Dajani Daoudi is not alone in fighting against the odds to bring research, open thinking and a wide base of knowledge to students. But, as our Spring 2018 issue shows, the odds are starting to stack up against people like him in an increasing number of places.
In 2010, Maureen Freely wrote a piece called Secret Histories for this magazine, about Turkish laws that had kept most of its citizens in the dark about the killings of a million Armenians in the last years of the Ottoman empire, and how those laws were enforced by making certain things – including criticising the legacy of modern Turkey’s founding father, Mustafa Kemal Atatürk – illegal.
Turkey’s government today has just passed a law making mention of the word “genocide” an offence in parliament, as our Turkish correspondent, Kaya Genç, reports on page 22.
But censoring history is not the only way to go about establishing inaccuracies and ill-informed attitudes about the past. Another option is to spin it.
Resisting Ill Democracies in Europe, the excellent report from the Human Rights House Network, acknowledges that a common thread in countries where democracy is weakening is the “reshaping of the historical narrative taught in schools”. In Poland, the introduction of a Holocaust law means possible imprisonment for anyone who suggests Polish involvement in the Holocaust or that the concentration camps were Polish. In Hungary, the rhetoric of the ruling party is to water down involvement of its citizens in the Holocaust and to rehabilitate the reputation of former head of state Miklós Horthy.
At the same time as undermining public trust in the media, governments in this spin cycle seek to stigmatise academics, as well as close down places where open or vigorous debate might take place. The result is often the creation of a “them and us” mentality, where belief in the avowed historical take is a choice of being patriotic or not.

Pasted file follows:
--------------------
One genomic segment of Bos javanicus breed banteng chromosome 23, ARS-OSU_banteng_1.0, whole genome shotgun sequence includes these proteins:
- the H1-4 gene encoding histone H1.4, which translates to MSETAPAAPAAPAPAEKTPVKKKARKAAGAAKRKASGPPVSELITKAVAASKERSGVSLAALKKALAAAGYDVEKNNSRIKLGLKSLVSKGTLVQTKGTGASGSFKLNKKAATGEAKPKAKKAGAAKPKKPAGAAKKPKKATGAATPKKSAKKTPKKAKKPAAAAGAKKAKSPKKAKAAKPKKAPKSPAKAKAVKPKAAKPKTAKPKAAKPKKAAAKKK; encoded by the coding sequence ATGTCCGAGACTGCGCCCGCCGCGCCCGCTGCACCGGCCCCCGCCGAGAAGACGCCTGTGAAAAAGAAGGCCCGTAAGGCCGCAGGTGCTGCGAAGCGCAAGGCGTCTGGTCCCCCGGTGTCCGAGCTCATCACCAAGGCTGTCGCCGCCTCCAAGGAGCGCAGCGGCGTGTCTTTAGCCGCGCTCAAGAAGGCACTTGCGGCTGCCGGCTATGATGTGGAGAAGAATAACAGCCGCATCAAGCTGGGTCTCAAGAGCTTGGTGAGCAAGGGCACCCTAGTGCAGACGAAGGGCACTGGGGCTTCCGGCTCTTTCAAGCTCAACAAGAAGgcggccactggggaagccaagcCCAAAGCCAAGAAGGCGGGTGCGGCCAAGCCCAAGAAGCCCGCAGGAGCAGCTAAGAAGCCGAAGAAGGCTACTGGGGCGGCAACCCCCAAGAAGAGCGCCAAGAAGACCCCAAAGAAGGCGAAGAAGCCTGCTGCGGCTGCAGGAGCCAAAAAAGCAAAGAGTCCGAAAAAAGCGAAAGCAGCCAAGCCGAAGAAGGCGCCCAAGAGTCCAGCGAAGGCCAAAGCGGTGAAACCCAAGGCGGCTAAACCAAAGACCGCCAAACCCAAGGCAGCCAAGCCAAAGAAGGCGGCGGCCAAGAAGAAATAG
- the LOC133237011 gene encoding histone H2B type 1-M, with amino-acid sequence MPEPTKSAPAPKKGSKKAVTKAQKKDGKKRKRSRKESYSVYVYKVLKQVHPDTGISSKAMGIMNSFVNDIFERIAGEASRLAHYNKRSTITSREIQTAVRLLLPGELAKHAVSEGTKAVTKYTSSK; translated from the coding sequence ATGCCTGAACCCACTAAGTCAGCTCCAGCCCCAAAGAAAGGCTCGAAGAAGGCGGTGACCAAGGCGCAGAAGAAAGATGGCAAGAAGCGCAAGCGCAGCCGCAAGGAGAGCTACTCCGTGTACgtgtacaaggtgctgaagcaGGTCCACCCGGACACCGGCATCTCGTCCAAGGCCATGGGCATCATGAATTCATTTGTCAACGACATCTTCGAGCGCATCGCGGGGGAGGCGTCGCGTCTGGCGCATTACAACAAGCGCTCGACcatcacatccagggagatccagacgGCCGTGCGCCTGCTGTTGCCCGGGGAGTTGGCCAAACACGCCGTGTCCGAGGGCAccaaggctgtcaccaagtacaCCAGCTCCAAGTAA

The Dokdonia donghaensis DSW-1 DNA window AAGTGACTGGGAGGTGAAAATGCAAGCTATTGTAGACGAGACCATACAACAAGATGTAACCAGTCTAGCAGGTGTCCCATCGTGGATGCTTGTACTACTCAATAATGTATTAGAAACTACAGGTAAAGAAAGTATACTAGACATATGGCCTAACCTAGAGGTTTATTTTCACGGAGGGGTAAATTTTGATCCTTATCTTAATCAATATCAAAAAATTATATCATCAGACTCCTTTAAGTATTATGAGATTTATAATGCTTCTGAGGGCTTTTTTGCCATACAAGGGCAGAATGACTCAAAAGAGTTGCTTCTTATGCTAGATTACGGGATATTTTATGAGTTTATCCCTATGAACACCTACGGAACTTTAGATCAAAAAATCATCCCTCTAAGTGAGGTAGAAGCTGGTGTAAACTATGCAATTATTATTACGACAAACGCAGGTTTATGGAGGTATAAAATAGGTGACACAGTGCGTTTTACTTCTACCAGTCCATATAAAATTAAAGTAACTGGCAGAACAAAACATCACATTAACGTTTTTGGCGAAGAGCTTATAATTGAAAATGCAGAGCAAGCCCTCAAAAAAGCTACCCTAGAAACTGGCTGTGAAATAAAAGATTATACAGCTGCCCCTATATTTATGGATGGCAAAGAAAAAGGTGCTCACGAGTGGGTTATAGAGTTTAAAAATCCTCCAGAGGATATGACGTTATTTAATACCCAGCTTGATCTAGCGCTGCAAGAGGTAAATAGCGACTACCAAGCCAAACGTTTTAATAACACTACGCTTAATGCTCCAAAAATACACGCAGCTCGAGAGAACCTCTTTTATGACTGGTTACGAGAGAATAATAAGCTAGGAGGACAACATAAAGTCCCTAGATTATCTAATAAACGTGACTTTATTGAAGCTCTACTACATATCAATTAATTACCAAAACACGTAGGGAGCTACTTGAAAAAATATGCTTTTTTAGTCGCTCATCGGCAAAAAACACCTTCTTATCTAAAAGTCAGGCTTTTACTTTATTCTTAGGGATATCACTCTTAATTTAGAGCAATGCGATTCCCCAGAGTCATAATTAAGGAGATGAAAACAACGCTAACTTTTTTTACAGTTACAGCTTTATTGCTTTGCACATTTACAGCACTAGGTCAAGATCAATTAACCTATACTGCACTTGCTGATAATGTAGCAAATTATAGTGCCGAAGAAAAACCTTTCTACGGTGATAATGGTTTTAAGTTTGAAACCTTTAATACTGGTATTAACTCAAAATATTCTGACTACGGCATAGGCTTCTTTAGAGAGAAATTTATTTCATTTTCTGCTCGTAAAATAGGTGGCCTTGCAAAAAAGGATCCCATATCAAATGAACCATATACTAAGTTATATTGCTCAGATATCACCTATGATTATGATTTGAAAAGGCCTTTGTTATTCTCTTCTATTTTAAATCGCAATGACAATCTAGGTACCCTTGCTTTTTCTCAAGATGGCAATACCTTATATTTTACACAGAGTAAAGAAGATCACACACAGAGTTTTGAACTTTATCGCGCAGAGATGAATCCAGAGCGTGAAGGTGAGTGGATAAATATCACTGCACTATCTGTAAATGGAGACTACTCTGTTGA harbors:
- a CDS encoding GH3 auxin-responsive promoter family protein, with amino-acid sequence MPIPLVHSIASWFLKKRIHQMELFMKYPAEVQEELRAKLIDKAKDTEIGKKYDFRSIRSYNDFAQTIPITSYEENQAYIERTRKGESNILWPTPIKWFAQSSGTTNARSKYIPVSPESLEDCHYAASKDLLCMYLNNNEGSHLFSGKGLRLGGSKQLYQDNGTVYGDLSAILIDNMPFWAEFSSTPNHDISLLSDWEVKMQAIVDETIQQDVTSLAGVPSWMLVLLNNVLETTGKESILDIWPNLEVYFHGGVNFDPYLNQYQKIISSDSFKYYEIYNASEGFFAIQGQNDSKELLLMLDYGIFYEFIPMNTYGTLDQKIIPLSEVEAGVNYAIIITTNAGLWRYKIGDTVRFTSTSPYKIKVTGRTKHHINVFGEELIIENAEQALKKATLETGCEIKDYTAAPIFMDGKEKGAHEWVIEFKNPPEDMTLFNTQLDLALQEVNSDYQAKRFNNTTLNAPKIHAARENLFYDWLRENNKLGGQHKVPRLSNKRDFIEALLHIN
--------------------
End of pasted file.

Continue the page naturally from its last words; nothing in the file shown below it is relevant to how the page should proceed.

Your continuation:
As the HRHN report suggests, “space for critical thinking, independent research and reporting and access to objective and accurate information are pre-requisites for informed participation in pluralistic and diverse societies” and to “debunk myths”.
However, if your objective is not having your myths debunked then closing down discussions and discrediting opposition voices is the ideal way to make sure the maximum number of people believe the stories you are telling.
That’s why historians, like journalists, are often on the sharp end of a populist leader’s attack. Creating a nostalgia for a time where supposedly the garden was rosy and citizens were happy beyond belief often forms another part of the political playbook, alongside creating a false history.
Another tactic is to foster a sense that the present is difficult and dangerous because of change and because of threats to “traditional” values; and a sense that history shows a country as greater than it is today. The next step is to find a handy enemy (migrants and LGBT people are often targets) to blame for that change and to stoke up anger.
Access to the past matters. Knowledge of what happened, the ability to question the version you are receiving, and probing and prodding at the whys and wherefores are essentials in keeping society and the powerful on their toes.
In this issue of Index on Censorship magazine, we carry a special report about how history is being abused. It includes interviews with some of the world’s leading historians – Lucy Worsley, Margaret MacMillan, Charles van Onselen, Neil Oliver and Ed Keazor (p31).
We look at how history is being reintroduced into schools in Colombia (p60) and how efforts continue to recognise the victims of General Franco’s dictatorship in Spain (p72). We also ask Hannah Leung and Matthew Hernon to talk to young people in China and Japan to discover what they learned at school about the contentious Nanjing massacre. Find out what happened on page 38.
Omar Mohammed, aka Mosul Eye, writes on page 47 about his mission to retain information about Iraq’s history, despite risk to his life, while Isis set out to destroy historical icons.